Provider collaboration reviews: sharing learning and supporting improvement
In her latest blog, Dr Rosie Benneyworth, Chief Inspector of Primary Medical Services and Integrated Care, updates on our programme of provider collaboration reviews.
System working is nothing new for health and social care: the landscape has been evolving for some time. We’ve already seen new ways of working in partnership across different sectors, and the benefits this brings for the local population, individual people, and providers.
Before the pandemic, we knew that different parts of the country were at different stages in progress towards better collaborative working between health and care services.
Throughout the pandemic we have seen providers rapidly adapt to the new challenges they are facing, often working together in different ways to make sure people are getting the care they need quickly and safely.
However, the crisis has also exposed the inequalities that exist in our society, including those in health and care.
It was with this in mind that we set out to complete a series of provider collaboration reviews (PCRs). The aim of these rapid reviews is to support providers of health and social care services by sharing learning and helping to drive improvements. We hope they will also help health and care systems prepare for ongoing and future pressures, including a particularly challenging winter and further peaks of coronavirus.
The first phase of the PCRs focused on the interface between health and adult social care for the over-65 population group. We found that people in health and social care worked above and beyond, with a shared drive to look after people well and keep them safe. There was variation in the success of collaboration between providers, which was often affected by the maturity of pre-existing relationships within the system and whether there was well planned governance, clear decision-making arrangements and escalation plans. The full findings were published in this year’s State of Care report, where we also shared examples of good practice which we hope others can learn from.
The second phase of the reviews is looking at how providers are working together to deliver urgent and emergency care services in light of coronavirus. We are currently analysing the findings and will publish a headline summary in December ahead of a national report in January 2021.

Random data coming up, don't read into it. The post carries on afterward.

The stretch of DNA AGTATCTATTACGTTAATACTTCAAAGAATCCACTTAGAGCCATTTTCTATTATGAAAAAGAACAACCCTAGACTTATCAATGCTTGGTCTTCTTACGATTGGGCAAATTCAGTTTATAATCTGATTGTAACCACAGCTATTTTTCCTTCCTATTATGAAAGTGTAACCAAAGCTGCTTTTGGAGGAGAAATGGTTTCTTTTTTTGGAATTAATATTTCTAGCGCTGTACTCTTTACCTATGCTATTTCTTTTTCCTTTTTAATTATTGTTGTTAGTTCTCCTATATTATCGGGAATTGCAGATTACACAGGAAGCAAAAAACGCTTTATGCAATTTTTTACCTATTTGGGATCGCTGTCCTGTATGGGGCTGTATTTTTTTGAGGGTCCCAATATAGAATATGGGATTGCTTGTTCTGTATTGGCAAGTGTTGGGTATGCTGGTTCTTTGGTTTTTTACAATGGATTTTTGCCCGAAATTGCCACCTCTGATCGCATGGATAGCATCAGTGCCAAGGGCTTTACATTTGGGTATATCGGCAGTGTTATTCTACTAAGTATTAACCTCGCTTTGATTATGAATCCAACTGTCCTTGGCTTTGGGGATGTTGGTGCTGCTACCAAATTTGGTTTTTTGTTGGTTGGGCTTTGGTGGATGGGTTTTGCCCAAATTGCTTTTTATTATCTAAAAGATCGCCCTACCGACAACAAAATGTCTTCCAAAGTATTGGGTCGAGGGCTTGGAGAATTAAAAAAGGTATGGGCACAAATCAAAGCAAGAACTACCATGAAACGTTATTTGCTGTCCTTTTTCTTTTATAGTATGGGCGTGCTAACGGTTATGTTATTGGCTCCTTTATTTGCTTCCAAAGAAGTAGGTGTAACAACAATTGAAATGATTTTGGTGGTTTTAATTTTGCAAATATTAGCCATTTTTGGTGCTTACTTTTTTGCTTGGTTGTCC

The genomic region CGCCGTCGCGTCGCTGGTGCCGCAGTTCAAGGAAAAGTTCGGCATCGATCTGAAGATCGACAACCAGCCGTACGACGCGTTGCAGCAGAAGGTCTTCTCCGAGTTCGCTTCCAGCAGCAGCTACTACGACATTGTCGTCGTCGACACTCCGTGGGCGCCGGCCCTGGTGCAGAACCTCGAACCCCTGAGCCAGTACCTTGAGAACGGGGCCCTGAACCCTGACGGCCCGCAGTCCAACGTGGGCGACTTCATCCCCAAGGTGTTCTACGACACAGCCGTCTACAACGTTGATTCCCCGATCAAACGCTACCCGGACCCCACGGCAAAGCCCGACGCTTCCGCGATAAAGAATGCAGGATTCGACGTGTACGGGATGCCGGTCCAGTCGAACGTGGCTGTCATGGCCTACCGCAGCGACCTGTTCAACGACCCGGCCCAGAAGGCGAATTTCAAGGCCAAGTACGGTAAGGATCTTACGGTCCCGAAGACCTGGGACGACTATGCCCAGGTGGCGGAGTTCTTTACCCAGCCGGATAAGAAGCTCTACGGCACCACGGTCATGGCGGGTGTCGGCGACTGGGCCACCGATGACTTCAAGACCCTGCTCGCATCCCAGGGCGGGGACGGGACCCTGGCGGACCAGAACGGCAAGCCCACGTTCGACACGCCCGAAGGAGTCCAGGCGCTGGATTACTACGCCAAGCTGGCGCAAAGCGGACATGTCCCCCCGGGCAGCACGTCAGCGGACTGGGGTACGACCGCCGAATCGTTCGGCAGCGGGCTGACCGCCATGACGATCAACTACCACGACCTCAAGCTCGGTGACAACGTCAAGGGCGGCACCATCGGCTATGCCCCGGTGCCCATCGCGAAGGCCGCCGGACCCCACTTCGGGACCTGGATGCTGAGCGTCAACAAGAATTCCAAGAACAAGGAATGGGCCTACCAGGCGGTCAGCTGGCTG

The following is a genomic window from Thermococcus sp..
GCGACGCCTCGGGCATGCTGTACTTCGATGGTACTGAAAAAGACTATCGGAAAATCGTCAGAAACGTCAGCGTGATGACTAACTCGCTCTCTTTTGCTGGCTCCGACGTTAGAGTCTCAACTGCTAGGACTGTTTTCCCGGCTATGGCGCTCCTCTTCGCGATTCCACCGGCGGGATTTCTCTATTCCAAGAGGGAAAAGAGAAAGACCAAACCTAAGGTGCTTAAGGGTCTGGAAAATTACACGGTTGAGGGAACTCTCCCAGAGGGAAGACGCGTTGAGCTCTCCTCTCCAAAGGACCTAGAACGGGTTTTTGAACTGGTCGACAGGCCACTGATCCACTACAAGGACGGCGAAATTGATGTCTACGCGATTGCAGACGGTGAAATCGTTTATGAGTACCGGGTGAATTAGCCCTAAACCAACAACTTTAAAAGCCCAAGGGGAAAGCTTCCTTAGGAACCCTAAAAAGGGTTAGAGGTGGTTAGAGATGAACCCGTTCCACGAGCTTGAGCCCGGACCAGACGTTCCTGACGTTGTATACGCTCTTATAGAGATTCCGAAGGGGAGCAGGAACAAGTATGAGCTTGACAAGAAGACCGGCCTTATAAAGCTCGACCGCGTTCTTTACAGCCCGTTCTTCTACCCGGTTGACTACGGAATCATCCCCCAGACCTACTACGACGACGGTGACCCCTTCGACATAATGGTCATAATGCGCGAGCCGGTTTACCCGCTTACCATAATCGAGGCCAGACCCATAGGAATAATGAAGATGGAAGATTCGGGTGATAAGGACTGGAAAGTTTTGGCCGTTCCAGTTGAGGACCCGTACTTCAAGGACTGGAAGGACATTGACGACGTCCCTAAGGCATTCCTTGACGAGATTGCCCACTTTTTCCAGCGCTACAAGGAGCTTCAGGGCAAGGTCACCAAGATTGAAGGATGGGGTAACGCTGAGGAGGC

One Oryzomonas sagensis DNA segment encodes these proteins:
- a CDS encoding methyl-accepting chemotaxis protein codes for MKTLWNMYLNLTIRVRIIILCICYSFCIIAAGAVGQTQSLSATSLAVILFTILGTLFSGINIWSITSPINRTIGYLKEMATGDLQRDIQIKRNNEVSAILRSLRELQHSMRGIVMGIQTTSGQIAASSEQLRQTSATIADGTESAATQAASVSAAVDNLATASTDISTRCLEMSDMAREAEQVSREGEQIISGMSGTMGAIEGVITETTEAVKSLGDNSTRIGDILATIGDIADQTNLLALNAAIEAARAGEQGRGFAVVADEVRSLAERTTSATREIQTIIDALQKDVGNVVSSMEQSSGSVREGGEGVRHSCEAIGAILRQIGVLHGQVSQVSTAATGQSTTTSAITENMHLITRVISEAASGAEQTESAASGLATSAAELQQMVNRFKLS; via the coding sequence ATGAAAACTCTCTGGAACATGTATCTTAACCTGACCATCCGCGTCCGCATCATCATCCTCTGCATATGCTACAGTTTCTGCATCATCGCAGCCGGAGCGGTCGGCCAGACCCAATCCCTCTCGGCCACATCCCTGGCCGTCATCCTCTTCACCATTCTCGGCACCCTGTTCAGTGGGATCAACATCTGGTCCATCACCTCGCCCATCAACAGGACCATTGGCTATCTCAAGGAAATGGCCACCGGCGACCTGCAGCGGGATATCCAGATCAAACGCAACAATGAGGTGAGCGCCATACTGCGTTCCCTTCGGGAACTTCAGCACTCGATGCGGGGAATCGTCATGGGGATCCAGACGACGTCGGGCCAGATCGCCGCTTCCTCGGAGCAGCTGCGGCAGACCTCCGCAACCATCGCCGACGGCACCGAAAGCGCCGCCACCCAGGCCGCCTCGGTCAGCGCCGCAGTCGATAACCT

Three further phases will look at the experiences of:
- People who have used and are using cancer care services and pathways
- People with a learning disability
- People with a mental health condition
We will also undertake a deep dive into health inequalities, with a focus on different ethnic groups. When we consider people with a learning disability, our primary focus will be learning disabilities, but we will include experiences for people presenting with both learning disability and autism. We are conscious that providers are working under pressure, especially as we head into winter, and are mindful of this as we are planning the PCRs.
When carrying out the reviews, all activity is virtual. Fieldwork consists of interviews and focus groups with a range of providers from different sectors as well as representatives of people who use services.
The PCRs are running as a rolling programme, with preparation for the review of people who have used and are using cancer care services and pathways underway. For each review we will share headline themes and trends through our regular COVID-19 Insight reports, followed by a national report with detailed findings shortly after.
While the PCRs focus on what’s happening in systems through the lens of the pandemic, we know we also need to look further ahead.
We will be holding a formal consultation on our future strategy in January 2021, and we have already set out our ambitions in a draft document and talked at length about the themes through webinars and podcasts.
We acknowledge that as a regulator we need to adapt and work in new ways. It’s now not enough to just look at how one service operates in isolation. For us, this means our assessment of people’s care must look at every touch point of a person’s journey through the health and care system: looking at individual services and across different providers, organisations, and systems.
Our strategy is built on four central and interdependent themes:
- People and communities
- Smarter regulation
- Safety through learning
- Accelerating improvement
Systems is the thread running through these themes. Our ambition is to improve people’s care by looking at health and care systems and how they’re working together to reduce inequalities.